Given ESPN’s global reach, they would seem to be a natural contender for WSL rights. But Shumate declined to name possible bidders outside the incumbents.


On the piece goes with extremely bullish talk regarding the size and engagement of professional surfing’s audience and much business-speak from WSL CEO Sophie Goldschmidt but a sentence, near the end, caught my eye. Let’s read together.

With a young, funky and opinionated audience, sports insiders view WSL as a league with plenty of financial upside.

A young, funky and opinionated audience? That sounds a lot like us doesn’t it? And is Santa Monica selling itself to media partners based on the biggest little surf website in the world? I haven’t read or seen anything even close to “opinionated” anywhere but right here. Well before we pat ourselves on the back and head out to our mailboxes, awaiting royalty checks from that future financial upside let us read nouveau Backward Fin Beth Pri Shumate’s final quote:

“We’re expanding from competition to community. If before our goal was to have this amazing home for core surf fans, we’re expanding into creating a community through surfing. Those people don’t have to necessarily be surfers. They need to love what it is we represent.”

It’s a VAL world, baby. We’re just living in it.

Professional skateboarder Tony Hawk claimed he got "sorta pitted" on this move at VAL utopia Surf Ranch.
Professional skateboarder Tony Hawk claimed he got "sorta pitted" on this move at VAL utopia Surf Ranch.

Sizzling hot rumor: Surf Ranch will never host another WSL Championship Tour event again!

But the corporate retreats are booming!

I knew it. I knew something smelled fishy in Lemoore, California which struck me as particularly odd seeing it is 100 miles from the nearest beach and surrounded by cow stink but my nose always knows (buy here).

Something real fishy.

I had heard a sizzling hot rumor from impeccable sources yesterday that Kelly Slater’s Surf Ranch, halfway between an Indian casino and the sixth circle of hell, was being mothballed, employees laid off and canned future World Surf League Championship Tour events, including but not limited to the Founders Cup, the Surf Ranch Open and the Freshwater Pro.

The WSL’s Santa Monica headquarters came swinging in, almost directly, with an excoriating rebuttal, issuing a rare direct statement.”The Surf Ranch Lemoore facility continues to invest in new staff and experiences and the WSL is excited about the venue’s potential in 2020 and beyond.”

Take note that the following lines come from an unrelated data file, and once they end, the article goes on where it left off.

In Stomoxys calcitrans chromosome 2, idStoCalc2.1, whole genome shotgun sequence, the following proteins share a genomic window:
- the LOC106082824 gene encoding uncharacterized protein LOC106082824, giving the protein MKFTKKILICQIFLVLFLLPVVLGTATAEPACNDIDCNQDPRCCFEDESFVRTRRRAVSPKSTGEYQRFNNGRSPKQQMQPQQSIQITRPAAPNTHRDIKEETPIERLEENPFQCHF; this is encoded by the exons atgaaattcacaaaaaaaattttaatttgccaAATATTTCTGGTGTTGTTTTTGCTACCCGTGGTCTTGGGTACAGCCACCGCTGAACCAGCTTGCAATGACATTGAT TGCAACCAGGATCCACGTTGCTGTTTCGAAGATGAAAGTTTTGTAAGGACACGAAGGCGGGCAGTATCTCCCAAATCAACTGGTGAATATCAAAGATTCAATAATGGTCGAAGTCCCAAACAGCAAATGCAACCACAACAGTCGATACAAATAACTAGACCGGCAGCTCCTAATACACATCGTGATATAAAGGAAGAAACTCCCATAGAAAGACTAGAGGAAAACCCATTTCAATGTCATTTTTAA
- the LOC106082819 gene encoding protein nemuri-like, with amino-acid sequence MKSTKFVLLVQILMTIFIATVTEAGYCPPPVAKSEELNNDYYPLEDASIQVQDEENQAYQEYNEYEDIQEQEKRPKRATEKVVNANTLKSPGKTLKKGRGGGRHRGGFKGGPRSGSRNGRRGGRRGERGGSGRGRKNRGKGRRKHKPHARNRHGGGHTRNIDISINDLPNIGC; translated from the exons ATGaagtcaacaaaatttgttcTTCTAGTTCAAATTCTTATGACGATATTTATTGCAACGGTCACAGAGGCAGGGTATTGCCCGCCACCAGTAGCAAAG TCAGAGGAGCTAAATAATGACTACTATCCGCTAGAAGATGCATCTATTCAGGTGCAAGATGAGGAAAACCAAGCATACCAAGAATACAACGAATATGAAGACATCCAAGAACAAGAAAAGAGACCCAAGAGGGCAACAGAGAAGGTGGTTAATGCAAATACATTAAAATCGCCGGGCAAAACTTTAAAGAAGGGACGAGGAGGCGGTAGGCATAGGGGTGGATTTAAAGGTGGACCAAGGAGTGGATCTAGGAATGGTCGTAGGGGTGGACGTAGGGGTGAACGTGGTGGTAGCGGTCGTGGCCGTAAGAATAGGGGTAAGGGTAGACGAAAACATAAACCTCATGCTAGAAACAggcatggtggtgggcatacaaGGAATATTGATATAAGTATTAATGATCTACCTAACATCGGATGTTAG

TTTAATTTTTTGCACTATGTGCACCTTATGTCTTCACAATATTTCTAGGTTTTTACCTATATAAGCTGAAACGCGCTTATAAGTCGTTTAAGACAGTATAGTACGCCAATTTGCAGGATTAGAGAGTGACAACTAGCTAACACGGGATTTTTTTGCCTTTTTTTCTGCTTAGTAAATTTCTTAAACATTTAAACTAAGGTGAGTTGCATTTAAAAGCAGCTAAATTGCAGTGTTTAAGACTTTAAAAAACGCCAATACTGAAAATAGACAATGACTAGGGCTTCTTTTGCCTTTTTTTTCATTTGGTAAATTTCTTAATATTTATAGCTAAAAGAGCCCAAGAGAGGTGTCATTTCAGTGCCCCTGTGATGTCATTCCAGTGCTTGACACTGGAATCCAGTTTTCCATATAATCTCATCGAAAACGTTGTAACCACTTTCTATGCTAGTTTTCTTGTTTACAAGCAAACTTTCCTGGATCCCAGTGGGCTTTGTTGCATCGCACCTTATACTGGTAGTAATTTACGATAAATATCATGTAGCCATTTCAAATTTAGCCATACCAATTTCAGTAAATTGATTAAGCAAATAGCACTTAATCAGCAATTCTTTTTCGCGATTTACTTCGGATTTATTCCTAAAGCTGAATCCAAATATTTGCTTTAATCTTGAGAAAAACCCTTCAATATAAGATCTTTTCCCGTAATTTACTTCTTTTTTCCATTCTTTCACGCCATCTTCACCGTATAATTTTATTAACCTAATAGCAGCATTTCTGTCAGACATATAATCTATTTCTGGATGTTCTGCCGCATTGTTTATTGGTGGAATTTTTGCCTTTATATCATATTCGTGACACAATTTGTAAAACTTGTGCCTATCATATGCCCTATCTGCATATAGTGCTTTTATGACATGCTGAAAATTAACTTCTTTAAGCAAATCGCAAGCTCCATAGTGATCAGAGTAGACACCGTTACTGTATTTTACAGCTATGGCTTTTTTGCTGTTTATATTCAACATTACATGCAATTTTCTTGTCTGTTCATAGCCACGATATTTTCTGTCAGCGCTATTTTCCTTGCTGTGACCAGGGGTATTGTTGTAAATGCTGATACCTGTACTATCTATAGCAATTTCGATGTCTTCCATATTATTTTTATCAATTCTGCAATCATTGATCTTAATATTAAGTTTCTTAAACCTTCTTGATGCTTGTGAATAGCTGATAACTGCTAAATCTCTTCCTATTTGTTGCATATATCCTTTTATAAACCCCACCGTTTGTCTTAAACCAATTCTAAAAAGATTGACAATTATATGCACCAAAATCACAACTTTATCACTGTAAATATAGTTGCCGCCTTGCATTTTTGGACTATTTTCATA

Solid, no? But that fishy scent still lingered and lingered so heavily, blowing out the dung and industrial farm waft, that it cocked my eye straight into my brain.

Something didn’t smell properly.

Well, my nose, which always knows, was right.


For today two other sources even more impeccable confirmed that Kelly Slater’s Surf Ranch will be dropped from future WSL Championship Tours because, “The pros hate it and are bored with it partly because the heat, partly because the location and partly because they have simply done everything they can on that wave.”

But, the sources added, “It’s supposedly doing great for corporate retreats and private buy outs.”

I also heard yesterday that Kelly Slater’s Surf Ranch is the one jewel in the World Surf League crown actually turning a profit.

A VAL bull market!

A VAL paradise!

Google, Facebook and Perdue Pharma employees splashing each other whilst straddling soft-tops while their hardcore co-workers gorilla squat five feet in front of a barrel (I can’t remember the genius that used this line in the comments but I tip my drink to you).

So that’s where we are. Surf Ranch, as a business model and place, may be healthy but as the high performance future of professional surfing it’s unofficially officially a wrap.

More after the World Surf League’s Santa Monica brass get furious and call me again.

Sam George, post-Tahiti Pro: The case for protecting pro surfers from accusations of cowardice!

Let's make pro surfing a safe space…

I know a little something about being scared in big surf. More than a little, as in one particular case my obvious trepidation was exposed to peers in the sport’s most public forum.

The year was 1982 and I was in Hawaii competing in the Pro Class Trials at Sunset Beach.

Back then the Pro Class Trials were a pretty big thing, a one-shot ‘QS of its day, through which pro hopefuls qualified for the prestigious Hawaiian events like the Pipeline Masters and Smirnoff Pro, when only the top-16 surfers on the IPS Tour were seeded.

Which meant that along with a bunch of hot young Hawaiians like Mark Liddell and Louie Ferriera and Aussie upstarts like Mike Newling and Steve Wilson, there were guys like me: pretty good surfers who had eked out enough marginal placings at various events throughout the year to earn a Pro Trials invite.

That year, I’d surfed my way through to the main event at the Stubbies at Burleigh, losing to Critta Byrne, and somehow finished fifth at the U.S. Pro at Malibu, seeing my name shoe-horned in among real surf stars like Rabbit, Dane and Shaun. Which is why, come that winter, I found myself standing on the sand at Sunset Beach, wet jersey in hand, shivering in the warm Hawaiian sun.

Like I said, though only a pretty good surfer at the time I had a distinct advantage over some of my more naturally talented competitors: I had Al Merrick’s first Thruster. As in, the first Thruster Al ever shaped, with other CI team riders like Tommy Curren, Davey Smith and Willy Morris all still riding twins. And I put it to good use on the first day of competition, held in four-to-six foot Sunset Point, actually winning a couple heats.